In the fifth essay in our series, Ruth Levitas argues that thinking about our ethical responsibilities in the present and for the future is helped by looking through the lens of Utopia. The Utopian approach allows us not only to imagine what an alternative society could look like, but enables us to imagine what it might feel like to inhabit it.
The social economy and sustainable prosperity | Blog by Ian Vickers
The social economy has many roles to play in tackling poverty, building inclusivity and promoting sustainability. Ian Vickers summarises recent findings that show its potential is not being fully realised in the UK, despite the opportunities provided by the devolution agenda in cities and other local areas.
Can economies thrive without growth? | Tim Jackson in conversation w Matthew Taylor
When economies stop growing they go into crisis, yet it seems impossible for them to grow forever without causing ecological catastrophe. Tim Jackson joins Matthew Taylor on RSA Radio to talk about the about this big challenge and the impact of Prosperity without Growth – recently updated and expanded in a second edition.
A competitive economy needs an ambitious low carbon policy | Blog by Nick Molho
The new government will need to have an ambitious and stable low carbon policy at the heart of its project to support the UK’s competitiveness and deliver export opportunities for its businesses, argues Nick Molho, CUSP co-investigator and executive director of the Aldersgate Group.
Freedom and Responsibility – Sustainable Prosperity through a Capabilities Lens | Essay by Ingrid Robeyns
Is it possible to lead rich and good lives that are simultaneously just and ecologically sustainable? Yes, Ingrid Robeyns argues in the fourth of our CUSP essay series on the morality of sustainable prosperity, if we understand well-being and human flourishing in terms of human capabilities.
How to kick the growth addiction | Tim Jackson in conversation with Allen White
Endless economic growth, long the rallying cry of the conventional paradigm, endangers our future. Ecological economist Tim Jackson, CUSP Director and author of Prosperity Without Growth, explores the need to envision a post-growth economy with Allen White, Senior Fellow at the Tellus Institute.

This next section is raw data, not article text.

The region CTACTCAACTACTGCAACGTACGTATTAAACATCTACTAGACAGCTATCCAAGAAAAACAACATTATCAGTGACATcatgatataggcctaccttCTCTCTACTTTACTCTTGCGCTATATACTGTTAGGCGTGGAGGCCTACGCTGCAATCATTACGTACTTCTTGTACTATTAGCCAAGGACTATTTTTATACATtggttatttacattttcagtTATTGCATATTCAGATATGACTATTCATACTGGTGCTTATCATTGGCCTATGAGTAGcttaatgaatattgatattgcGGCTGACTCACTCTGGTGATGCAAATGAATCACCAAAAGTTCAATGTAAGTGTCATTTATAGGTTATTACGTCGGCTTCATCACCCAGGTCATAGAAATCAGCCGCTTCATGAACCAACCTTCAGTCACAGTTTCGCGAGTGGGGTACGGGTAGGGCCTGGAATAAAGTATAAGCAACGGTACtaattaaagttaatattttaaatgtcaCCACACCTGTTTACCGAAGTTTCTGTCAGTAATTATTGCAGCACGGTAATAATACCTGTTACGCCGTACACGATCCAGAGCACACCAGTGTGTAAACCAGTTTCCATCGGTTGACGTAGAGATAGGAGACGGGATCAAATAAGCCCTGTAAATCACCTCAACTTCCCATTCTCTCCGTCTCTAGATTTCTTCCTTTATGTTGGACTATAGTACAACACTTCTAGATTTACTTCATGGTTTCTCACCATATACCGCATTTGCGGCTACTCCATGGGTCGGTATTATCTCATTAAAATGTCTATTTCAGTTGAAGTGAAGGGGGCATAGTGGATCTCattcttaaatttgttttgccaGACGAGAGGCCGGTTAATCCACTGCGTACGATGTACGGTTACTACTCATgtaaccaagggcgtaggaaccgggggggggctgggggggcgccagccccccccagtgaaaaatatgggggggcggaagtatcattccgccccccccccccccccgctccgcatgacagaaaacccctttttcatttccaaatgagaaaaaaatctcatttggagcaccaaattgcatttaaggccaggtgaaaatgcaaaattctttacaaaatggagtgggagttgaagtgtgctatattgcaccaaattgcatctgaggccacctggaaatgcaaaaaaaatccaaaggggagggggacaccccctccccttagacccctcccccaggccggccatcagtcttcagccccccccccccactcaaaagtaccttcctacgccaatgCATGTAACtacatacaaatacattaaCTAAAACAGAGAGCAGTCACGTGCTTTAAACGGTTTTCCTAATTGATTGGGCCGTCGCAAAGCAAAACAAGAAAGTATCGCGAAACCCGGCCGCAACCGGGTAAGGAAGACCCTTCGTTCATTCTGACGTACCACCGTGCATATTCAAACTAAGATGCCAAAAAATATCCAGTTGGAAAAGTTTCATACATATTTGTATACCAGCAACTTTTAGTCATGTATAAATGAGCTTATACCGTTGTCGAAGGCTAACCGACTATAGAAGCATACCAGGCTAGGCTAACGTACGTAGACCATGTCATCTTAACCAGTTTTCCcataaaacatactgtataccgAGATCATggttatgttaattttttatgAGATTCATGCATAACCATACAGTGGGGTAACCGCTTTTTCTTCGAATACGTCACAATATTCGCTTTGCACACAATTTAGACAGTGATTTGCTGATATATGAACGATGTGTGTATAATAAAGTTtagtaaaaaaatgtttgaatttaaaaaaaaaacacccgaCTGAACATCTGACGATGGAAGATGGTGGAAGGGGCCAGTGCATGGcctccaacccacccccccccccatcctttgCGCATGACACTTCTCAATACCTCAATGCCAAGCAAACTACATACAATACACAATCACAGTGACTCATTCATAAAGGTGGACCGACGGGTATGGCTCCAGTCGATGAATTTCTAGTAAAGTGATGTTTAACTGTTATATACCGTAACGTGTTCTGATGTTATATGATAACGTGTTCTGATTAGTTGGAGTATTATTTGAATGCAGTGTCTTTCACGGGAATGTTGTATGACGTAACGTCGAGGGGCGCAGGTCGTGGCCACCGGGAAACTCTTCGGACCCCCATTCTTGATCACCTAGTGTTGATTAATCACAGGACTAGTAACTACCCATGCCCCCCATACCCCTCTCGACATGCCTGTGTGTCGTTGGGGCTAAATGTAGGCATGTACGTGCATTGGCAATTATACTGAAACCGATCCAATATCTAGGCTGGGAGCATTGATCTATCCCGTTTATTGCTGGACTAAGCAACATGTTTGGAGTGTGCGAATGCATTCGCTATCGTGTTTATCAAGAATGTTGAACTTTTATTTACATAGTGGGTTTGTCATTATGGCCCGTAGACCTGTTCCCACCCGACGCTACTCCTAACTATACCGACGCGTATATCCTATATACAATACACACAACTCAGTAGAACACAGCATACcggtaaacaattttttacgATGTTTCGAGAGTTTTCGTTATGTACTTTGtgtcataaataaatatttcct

Seeking a sustainable finance plan for the UK | Blog by Alex White
As part of its involvement in CUSP, the Aldersgate Group is launching a one-year project to understand how to increase private investment in green infrastructure. In her blog, project lead Alex White explains how we will be looking at the most material barriers and considering the solutions to incentivise greater investment in the projects that will underpin the UK’s upcoming policy packages.
Imagining a world beyond consumerism | Blog by Jonathan Rowson
Consumerism is deeply problematic, but despite its obvious limitations, harms and absurdities, it is remarkably difficult to displace as our default societal setting and plot. Consumerism has become our prevailing cultural and economic modus operandi and is fundamentally more logical than it might at first appear.
Prosperity without Growth – Foundations for the Economy of Tomorrow | By Tim Jackson
The publication of Prosperity without Growth was a landmark in the sustainability debate. This substantially revised and re-written edition updates its arguments and considerably expands upon them. Tim Jackson demonstrates that building a ‘post-growth’ economy is not Utopia - it's a precise, definable and meaningful task. It’s about taking simple steps towards an economics fit for purpose.
Political Populism and Sustainability | Guest blog by Mike Hulme
This blog is a transcript of Mike's contribution to the conference Sustainability in Turbulent Times on 16 March 2016, reflecting on the implications of recent swings towards populism and nationalism around the world, for the relationship between inequality, democracy and sustainability.
The Meaning of Work in a Sustainable Society: A Marxian View | Essay by John Bellamy Foster
The nature of work has divided thinkers across the fields since the Industrial Revolution. In his Marxian take on the meaning of work, John Bellamy Foster argues that the real potential for any future sustainable society rests not so much on its expansion of leisure time, but rather on its capacity to generate a new world of collective work.
Investing in the economy of tomorrow | Blog by Tim Jackson
Savings and investment represent a fundamentally prudential aspect of human behaviour. They embody a commitment to a shared future. In this blog, Tim Jackson looks at what tomorrow’s economy will be like and what role investment plays in it.
National Infrastructure Assessment | Evidence Submission
In October 2016, the National Infrastructure Commission has launched a 15 week call for evidence to provide input into the development of its National Infrastructure Assessment. The Centre for the Understanding of Sustainable Prosperity responded.
Settling Down and Marking Time | Essay by Roger Scruton
Can we create communities that are both prosperous and sustainable? And can we do this while retaining democratic procedures? These are huge questions and, like others who have addressed them, Roger Scruton is by no means convinced that he has a persuasive answer. But an answer is more likely to be found, he argues, "in the legacy of conservative thinking, than by adopting the standpoint of the top-down plan."